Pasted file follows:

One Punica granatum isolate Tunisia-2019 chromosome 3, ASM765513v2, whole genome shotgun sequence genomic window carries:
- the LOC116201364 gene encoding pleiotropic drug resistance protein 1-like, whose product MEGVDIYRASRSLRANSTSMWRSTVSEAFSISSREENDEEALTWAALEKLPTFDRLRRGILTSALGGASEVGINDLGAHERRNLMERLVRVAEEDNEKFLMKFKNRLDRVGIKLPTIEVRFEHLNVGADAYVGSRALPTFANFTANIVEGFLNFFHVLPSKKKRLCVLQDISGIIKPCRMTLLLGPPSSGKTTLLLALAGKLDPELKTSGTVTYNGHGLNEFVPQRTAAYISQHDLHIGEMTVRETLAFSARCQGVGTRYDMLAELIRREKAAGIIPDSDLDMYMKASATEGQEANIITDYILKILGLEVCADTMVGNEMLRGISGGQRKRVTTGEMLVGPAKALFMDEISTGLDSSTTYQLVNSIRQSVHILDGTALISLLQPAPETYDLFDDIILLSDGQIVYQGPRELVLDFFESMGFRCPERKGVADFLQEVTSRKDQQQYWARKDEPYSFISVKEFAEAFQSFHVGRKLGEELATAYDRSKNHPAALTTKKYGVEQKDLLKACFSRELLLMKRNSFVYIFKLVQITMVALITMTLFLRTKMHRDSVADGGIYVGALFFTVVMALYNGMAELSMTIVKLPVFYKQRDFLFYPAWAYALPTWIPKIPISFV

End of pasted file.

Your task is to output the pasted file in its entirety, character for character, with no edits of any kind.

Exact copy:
One Punica granatum isolate Tunisia-2019 chromosome 3, ASM765513v2, whole genome shotgun sequence genomic window carries:
- the LOC116201364 gene encoding pleiotropic drug resistance protein 1-like, whose product MEGVDIYRASRSLRANSTSMWRSTVSEAFSISSREENDEEALTWAALEKLPTFDRLRRGILTSALGGASEVGINDLGAHERRNLMERLVRVAEEDNEKFLMKFKNRLDRVGIKLPTIEVRFEHLNVGADAYVGSRALPTFANFTANIVEGFLNFFHVLPSKKKRLCVLQDISGIIKPCRMTLLLGPPSSGKTTLLLALAGKLDPELKTSGTVTYNGHGLNEFVPQRTAAYISQHDLHIGEMTVRETLAFSARCQGVGTRYDMLAELIRREKAAGIIPDSDLDMYMKASATEGQEANIITDYILKILGLEVCADTMVGNEMLRGISGGQRKRVTTGEMLVGPAKALFMDEISTGLDSSTTYQLVNSIRQSVHILDGTALISLLQPAPETYDLFDDIILLSDGQIVYQGPRELVLDFFESMGFRCPERKGVADFLQEVTSRKDQQQYWARKDEPYSFISVKEFAEAFQSFHVGRKLGEELATAYDRSKNHPAALTTKKYGVEQKDLLKACFSRELLLMKRNSFVYIFKLVQITMVALITMTLFLRTKMHRDSVADGGIYVGALFFTVVMALYNGMAELSMTIVKLPVFYKQRDFLFYPAWAYALPTWIPKIPISFV